The Daily Free Press from Carbondale, Illinois on March 2, 1920 · Page 2
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The Daily Free Press from Carbondale, Illinois · Page 2

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Carbondale, Illinois
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Tuesday, March 2, 1920
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Page 2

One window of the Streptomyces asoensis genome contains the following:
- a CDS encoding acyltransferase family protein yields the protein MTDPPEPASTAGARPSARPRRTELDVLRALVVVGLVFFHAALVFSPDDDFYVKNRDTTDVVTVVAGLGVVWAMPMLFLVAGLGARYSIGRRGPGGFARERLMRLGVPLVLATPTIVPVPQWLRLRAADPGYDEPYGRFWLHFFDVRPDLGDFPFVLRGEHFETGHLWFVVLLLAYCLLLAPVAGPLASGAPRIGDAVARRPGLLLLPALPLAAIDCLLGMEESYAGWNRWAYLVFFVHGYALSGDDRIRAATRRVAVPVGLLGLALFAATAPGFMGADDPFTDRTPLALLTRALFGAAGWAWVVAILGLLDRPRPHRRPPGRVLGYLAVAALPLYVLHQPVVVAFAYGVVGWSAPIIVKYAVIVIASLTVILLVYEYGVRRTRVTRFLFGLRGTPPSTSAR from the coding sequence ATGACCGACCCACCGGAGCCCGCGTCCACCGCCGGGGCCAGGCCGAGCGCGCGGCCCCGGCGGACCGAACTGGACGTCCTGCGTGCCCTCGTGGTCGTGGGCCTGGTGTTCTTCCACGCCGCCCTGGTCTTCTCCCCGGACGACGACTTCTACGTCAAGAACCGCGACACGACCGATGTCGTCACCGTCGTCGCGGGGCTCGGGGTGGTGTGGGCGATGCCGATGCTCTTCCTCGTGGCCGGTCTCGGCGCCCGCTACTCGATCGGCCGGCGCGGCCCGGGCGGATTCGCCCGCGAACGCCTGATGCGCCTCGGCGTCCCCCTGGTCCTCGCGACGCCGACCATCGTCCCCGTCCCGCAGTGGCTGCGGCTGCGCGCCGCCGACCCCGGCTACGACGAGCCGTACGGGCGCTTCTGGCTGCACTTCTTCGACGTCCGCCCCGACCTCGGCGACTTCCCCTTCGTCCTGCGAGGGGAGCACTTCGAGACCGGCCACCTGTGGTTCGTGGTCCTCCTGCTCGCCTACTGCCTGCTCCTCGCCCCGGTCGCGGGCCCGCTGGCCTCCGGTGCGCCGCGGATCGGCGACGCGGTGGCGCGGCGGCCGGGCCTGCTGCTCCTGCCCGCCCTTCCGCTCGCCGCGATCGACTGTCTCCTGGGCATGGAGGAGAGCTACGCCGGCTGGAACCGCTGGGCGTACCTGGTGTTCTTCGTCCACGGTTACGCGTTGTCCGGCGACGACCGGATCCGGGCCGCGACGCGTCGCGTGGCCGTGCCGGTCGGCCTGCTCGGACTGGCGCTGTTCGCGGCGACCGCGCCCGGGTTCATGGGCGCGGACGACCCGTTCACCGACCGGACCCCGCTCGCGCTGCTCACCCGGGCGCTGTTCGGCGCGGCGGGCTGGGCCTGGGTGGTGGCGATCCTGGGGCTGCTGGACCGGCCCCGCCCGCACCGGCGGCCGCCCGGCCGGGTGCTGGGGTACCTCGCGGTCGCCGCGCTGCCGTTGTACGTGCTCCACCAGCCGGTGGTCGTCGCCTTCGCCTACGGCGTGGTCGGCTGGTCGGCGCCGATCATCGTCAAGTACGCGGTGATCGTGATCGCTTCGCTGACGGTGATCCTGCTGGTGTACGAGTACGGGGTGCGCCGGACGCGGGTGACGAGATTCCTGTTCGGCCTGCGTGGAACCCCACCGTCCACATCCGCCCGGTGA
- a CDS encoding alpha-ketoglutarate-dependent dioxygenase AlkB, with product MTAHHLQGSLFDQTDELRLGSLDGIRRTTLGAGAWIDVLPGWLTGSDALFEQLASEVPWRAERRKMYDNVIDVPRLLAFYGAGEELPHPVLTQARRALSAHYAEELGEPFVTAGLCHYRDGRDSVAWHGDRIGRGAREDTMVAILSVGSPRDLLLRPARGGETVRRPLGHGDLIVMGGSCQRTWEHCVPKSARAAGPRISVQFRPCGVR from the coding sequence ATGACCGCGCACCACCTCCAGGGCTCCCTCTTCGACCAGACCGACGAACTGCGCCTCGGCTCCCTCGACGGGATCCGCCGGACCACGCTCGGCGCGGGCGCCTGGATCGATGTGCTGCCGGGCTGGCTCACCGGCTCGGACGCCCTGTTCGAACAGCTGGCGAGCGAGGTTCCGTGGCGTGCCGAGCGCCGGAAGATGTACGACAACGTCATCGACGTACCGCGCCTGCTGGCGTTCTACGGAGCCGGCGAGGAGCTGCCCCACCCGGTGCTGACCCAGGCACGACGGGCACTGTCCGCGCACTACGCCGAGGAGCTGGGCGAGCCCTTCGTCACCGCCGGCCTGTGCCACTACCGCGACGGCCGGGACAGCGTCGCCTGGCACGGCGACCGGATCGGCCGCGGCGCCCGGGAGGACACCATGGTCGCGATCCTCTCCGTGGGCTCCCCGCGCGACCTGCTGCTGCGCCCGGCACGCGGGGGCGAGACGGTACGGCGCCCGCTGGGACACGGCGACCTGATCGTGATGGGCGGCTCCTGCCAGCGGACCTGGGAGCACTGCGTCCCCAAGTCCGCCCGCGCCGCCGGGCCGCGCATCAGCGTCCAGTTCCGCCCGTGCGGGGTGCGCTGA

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r -' THE DAILY FREE PRESS f HE DAILY FREE PRESS . Established . «£Mly 1WS ' , Weekly 1B7T Press Publishing Co. MRS.JOHN T. GALBRAITH . Editor and Manager MRS. FREDERICK 0. BOHEii Telephohe - - 218 TERMS SnbccripUon 15 cents a week. biUs due weekly. -Job won ptricuy casn. •ASINTJAL SUBSCRIPTION J7.80. Bntered at the poscofflce at Carbon,.£•£». miioia, as second class matter. • O*ce in the Free Press Building, Straet. ' March 2, 1920 ANNOUNCEMENTS • i-HIGHWAY COMMISSIONER. •'"Tte Free Press is authorized to an- r-Qcmuce GEORGE A. FORE as a candidate lor Highway Commissioner of Caiboudale township, subject to the . .Republican Primary Marcl»20. ' The'Ffee Presses authorized to.an- • trounce' JACOB ETHERTON as a -candidate for Highway Commissioner • of Carbondale township, subject to ^Jie Republican Primary March 20. t /ASSISTANT SUPERVISOR. " "The Free Press Is authorized to announce WM. M. .HOL.1IDAY as a candidate ~for reelection for,Assistant ...-.Supervisor of Carbondale township, (•• -subject to-the Republican Primary '. -March 20. v 'The Free Press is authorized to.an- ». nounce J. W. CRANBELLi as a candi- « date tor Assistant Supervisor of Car» '.bomdale township, subje'ot to the Re.;,. publican Primary, March 20. ^ TOWN CCERK. The Free Press is authorized to ao;.•:• aounee WM. M. GALLEGLY, as a - candidate for Town Clerk, o£ Carbon* dale Township subject to the Republi- -< can Primary March 20. 19,000 DIE IN CILICIA Washington Gets Confirmation of ' , Report- or Massacre. Vicar Patriarchate at Constantinople : Says Armenians Slain After French , : Evacuated Marash. • Washingtoi). March 2. — Nineteen thousand Armenians' wore massacred after the French evaenatod ilarash. aaid a cablegram from the vicar pu- trlachate at Constantinople, received iiere by Prof. Des Hagopian, vice presi- " •dent'of the national delegation to the ;peuce conference. "T regret to inform you that French rtroops evacuated Marash in the night," •said'the cablegram. "Unfortunately they did hot inform anyone. On the following (Jay. snrprirod by tliis sud- •den retreat, 3,000 Armenians made -their first exit and they were massacred. Fifteen hundred others succeeded in reaching Islahie. A great num- "fcer of them were frozen. Out of 20,000 remaining in town 16,000 were massacred." 1 J.ondon, March 2.—It is. stated offi- 'tStetfy, says an Exchange Telegraph dispatch- from -Athens, that after the .lE'reneh evacuated Marash, Cilicia, re- ••cen'tly the Turks massacred 16,000 inhabitants. REFUSE EQUAL SUFFRAGE 0. K. Virginia Senators Fail by Tie to Ratify-Amendment to Conf stitutfon. Charleston, W. A 7 a.. March 2.—Rati- .fication of the -wnnian Kiifl'rage ameud- rmetn was refused hy'tUe- West Virginia t aenote. the vote being 14 to 14. U. S. JUDGE PUTS I W. G. FAULKNER. Federal Jurist ,ai Milwaukee. Says , ..Wisconsin AM Is- Legal. MULBERGEB UW IS UPHELD Mrs. Frederick Owen Bohen, daughter of the new secretary of agriculture and Mrs. Edwin X. Meredith, is visiting her parents in Washington. She >nd her husband livo in New York. K, I, RAPS DRY ACT Files Brief to Have Eighteenth Amendment Declared Void. Declares Article Five of Constitution Relates Only to Correction of Errors. Washington, March 2.—The eighteenth amendment "is a. direct invasion of jurisdiction and powers of the state .and the rights of its. people," the state' of Rhode Island declares in its brief filed in +he United . States Supreme court in reply to the government's motion for the dismissal of its action to obtain injunctlve relief from the amendment. The brief, which was filed by Attorney General Herbert A. Rice of Rhode Island, asserts that the government's view that the amendment is "unassailable," can "only 'lead to' anarchy and oppression." It contends that it is the duty of the court to keep congress in its amendments to the Constitution "within' the scope and jurisdiction of federal authority" and "maintain that line of division between federal and state powers," which has "for so many years insured the harmonious operation of our dual system . of government, ordained and established as perpetual:" The theory of the government "is so subversive of fundamental principles that its acceptance would bring about a constitutional revolution," continues tile brief. "It would convert the sovereignty of the people into a sovereignty of officials. It would endanger civil liberty and those innumerable rights that have been inherited from the common law since the time of Mngna Cbarta. Un- 'der its application the boundary established by the Constitution between federal and state authority could be shifted at will, as officials might be influenced by political coVsirdice or expediency. In fact, all power might be absorbed by the federal government and the states become dependencies, states' only in name, for the mere purpose of having equal representation in the senate." .The brief declares that article V of the Constitution relating to amendments only provides for the "correction of errors committed in fi'aming the Constitution" and that the "amendment functions" ef congress are limited. ' Manufacture and Sale of Alcoholic Beverages Will Be Permitted Un, der Terms of Ruling—Hughes Asks to File Brief. . Milwaukee, March 2.—Manufacture and sale of 2.5 per cent beer, in Wisconsin was legalised in a decision handed down by Federal Judge Geiger in the test ease brought by the Mani^ towoc Products company for an injunction to halt enforcement of the Volstead act. ' : By his decision Judge Gelgeri upheld the'Mulberger law, thus assuming that; state prohibition laws take precedence over federal regulation. ; The decision resulted from the filing of an injunction suit by the Manitowoc Products company, a consolidation of three breweries at Manitowoc, to restrain enforcement of prohibition legislation Insofar as it Interferes'with the manufacture of beer containing 2%. per cent alcohol. • The constitutionality of title 2 of the prohibition enforcement law, which provides for ^he enforcement of' the constitutional' amendment as well as the constitutionality of the amendment itself was attacked duripg the arguments. ' "Congress Acted Illegally. " It was claimed by counsel for the company that congress acted illegally in limiting alcoholic content of liquor which can be sold under the constitutional amendment to an amount less than half'of 1 per cent. It was also argued that the Mulberger law permitting sale of .2% per cent'in Wisconsin has precedence over later federal limitations. ' Attorney William H. Austin and 'Attorney Ralph W. Jackman, Madison, represented the company at the hearing, while United States District Attorney H. A. Sawyer, his assistants and Eugene Mclntyre and Walter Bender, representing the Wisconsin Anti-Saloon league, opposed the granting of a restraining order. Hughes Asks to File Brief. Washington, March 2.—Charles E. Hughes asked the Supreme court for permission to present a brief on behalf of 21 states in support of the government's motion to dismiss the original proceedings brought by Rhode Island to test the constitutionality of the federal prohibition constitutional amendment. This case Is to be argued nest Monday. At the same time William Marshall Bullitt of Louisville asked the court to hear arguments next Monday on appeals brought by the Kentucky distilleries and Warehouse company from federal court decrees upholding the validity-of the prohibition amendment. Glass Plant Burns; $250,000 Loss. ; Cumberland, .Met, March 2.—Fire be. lieved to have been caused by defective wiring destroyed the large Wellington Glass company's plant here. The loss Is estimated at S200.000. FRANCE'S RAIL STRIKE ENDS Mobilization of the Military Forces Found a Hard Nut to Crack. Paris, March 2.—The strike, on -fhe French railroads has ended. An understanding \\jaa reached between the directors of the railways and the men, and the national federation immediately ordered the resumption of work. The strike began hist w.eek on the Paris-Lyons- Mediterranean road and was .followed Saturday by an order for a strike on all the railways of Prance, but reports from various quarters have told of. the failure of the men to walkout. The mobilization for military duty of. the railroad men,-adopted by the government as a.measure to combat the strike, resulted,, the government announced, in the response of 50 per cent of the men called upon. The Federation of tabor considered calling a general strike in all the trades as a last resort, but abandoned such a plan. The government caused, the arrest of several of the strike leaders. . : , W. G. Faulkner, une of Lord North- Iliffe's aids, who is here to/promote, better understanding between the Eng- lish'and 'American' people through'' the medium of motion pictures.. ADRIATIC TALK Premier Nitti of. Italy Fa-Is in First-Direct Confer- ••-'. ence. IS EXPECTED' Entire Question-Remains in Suspense — Solution May Not Be Reached , Until Mating of Council at Rome at End of Month. f- S London, March 2. — 'Che conversations between I'remier, Nitti am.) the Ttigo-Slavs, in which Foreign Minister Trumbltch and former. Premier' Pa- thitch participated, were sudilonly broken nfT. It is not expected they will be resumed in London during the present week. The entire Adriatic question remains In suspense, and it seems fairly certain that no solution of it will be reached while the supreme council- is 'sitting in London, but fl'.at the question -will be reopened when the peace conference '.•rnssornhles in Rnmo toward tlu; end- of the month. No confirmation is obtainable in Italian circles here with regard to (hp report printed in Le' Journal of Pnris from Home that Signer Nitti has offered concessions to the .Tugo-Slnvs. Rome' Paper Expected Compromise. Rome, March 2. — Premier Nitti is disposed to accept a compromise settlement of the Adrjatic question, according to the Messaggero. 'By this arrangement,- the newspaper says, Italy would not claim territorial continuity between Istria and ' Fiume on condition that the city be. placed under Italian sovereignty. The League of Nations, It is said, will be In charge o£ the administration of the port. Wilson Works on Reply. Washington. March 2.— President Wilson has begun work on his answer to the British and French, premiers on the Adriatic -situation. In preparation for the actual drafting of his .note he • has communicated with Acting Secretary Polk n't the .state department.-' No comment was available from officials here as to the extent President Wilson might be willing to go in joining directly with .Premier Millerand and Lloyd George in fostering new negotiations between Italy and Jugo- slavia. 'UlllllllUlllllllltllllllllllNIIU Your Declaration of : Independence ' Follow your country's example; Declare your independence—independence of the tyranny of financial worries. Banish, the fear-of the future. Win your '.• complete freedom — and hold it. You do all these by starting to save and keeping at it. ^Your signature to your initial savings deposit slip is your declaration of independence. Every'daily or weekly deposit will be a celebration—safe and sane. Save for Your Future Ready cash makes you ready for opportunity. To be financially prepared is to have practical insur- ' ance on success. • - • • You dream of the future. Why not plan to realize those dreams? Decide on. a definite saving policy, and stick to it with determination. You will be r building character ' as well as capital. And character will bring you extra capital when you need it Sign your declaration of independence today! To :Sov« • Carbondale Waticnal %ank EXTRICATED BY PRESIDENT Manchester Guardian Grateful to Wilson for Exposing England's False' Adriatic Position. Manchester, March 2.—President Wilson's letters in. the Adriatic correspondence, just published, are considered by the Guardian us a refutation "of the reports that his illness had caused some loss of mental force and balance." It asks: "If President Wilson is suffering from any malady of political judgment .could not some American bacterlplogisj: convey us u few germ* mat we may Inoculate bur "European premiers?" The Guardian eontliraes: "One's chief regret in reading President Wilson's admirably phrased p!ea for a wise and honorable policy in the Adriatic is that it should have been left to him to frame it. One feels that England somehow has surrendered her rightful part in the.drama ro an American. It is we who should have raised our voices first against the proposed terms of a settlement which expressed the very spirit we went to war to defeat. . -. We should all be grateful to Mr. Wilson for extricating us from a false position." <r : [CHILD SALVAGE IN PICTURES; ARMENIA'S HUNGER CRY HEARD $50,000,000 LOAN TO POLAND Transaction to Be Handled by Peoples' Industrial Corporation, New York. Washington, March 2.—Negotiations for floating a loan of $50,000,000. for the-Polish government in the United States have been conclnded,.it was announced at the Polish legation. The loan will be handled through the. Peoples' Industrial Trading corporation of New York. - . 1 ' •• FOR CARTRIDGE MAKING. THIS WORK IS LIGHT, CLEAN. EASILY' LEARNED AND PAYS A MINIMUM WAGE OF 20c PER HOUR, WORKING 55" F^TTWS Aivri RECEIVING PAY FOR 60 HOURS. MOST OF THE WORK, HOWEVER, IS ON A EIECE-WORK BASIS AND PAYS CONSIDERABLY MORE THAN THE HOURLY RATE. PROYisiuuN HAS BEEN MADE FOR TAKING .CARE OF HOUSING.-. . \ '• . • • - • -\' •• '•' '• : '' ' ' Western Gartricl&e Cast Alton, Illinois HUNGRY" AND. IN TATTERS '. HAPPY AND WITH." A FUTURE .A group of Armenian refuge'es, homeless, and who for a long time se-idom received any real food. • Many of them bad to wear sacks for clothes. Wc-ider- ing from one plac,e to another, they were rescued by Near East Belief woikers when they liad.haO about given uprall-hope: In one'picture they are saowri'- awaiting admission- to. one of the Near East Belief orphanages!'In the second .picture-is another'group of Armenian orphans These youngsters tiave.beetf'unde'r the care pf the Near-East Belief workers for iome time. They are sturdy,. wholesome lads now. While' their'faces nave not :quite lost the'expression'of terror, from the "hardships and terrible exp'erivnces' through which they have pa'ss&j; 'ffiey^are looking into the future There are 260,000 of these, children in Armenian today. Are they .worth, salvaging? An opportunity 1 : to answer this will be'given the .peopled IWnols''<3ur.'nc theVear Bast Belief 'campaign. •" ;*,*:.;,- ; • - - .... :. . .•;.»•""=> wir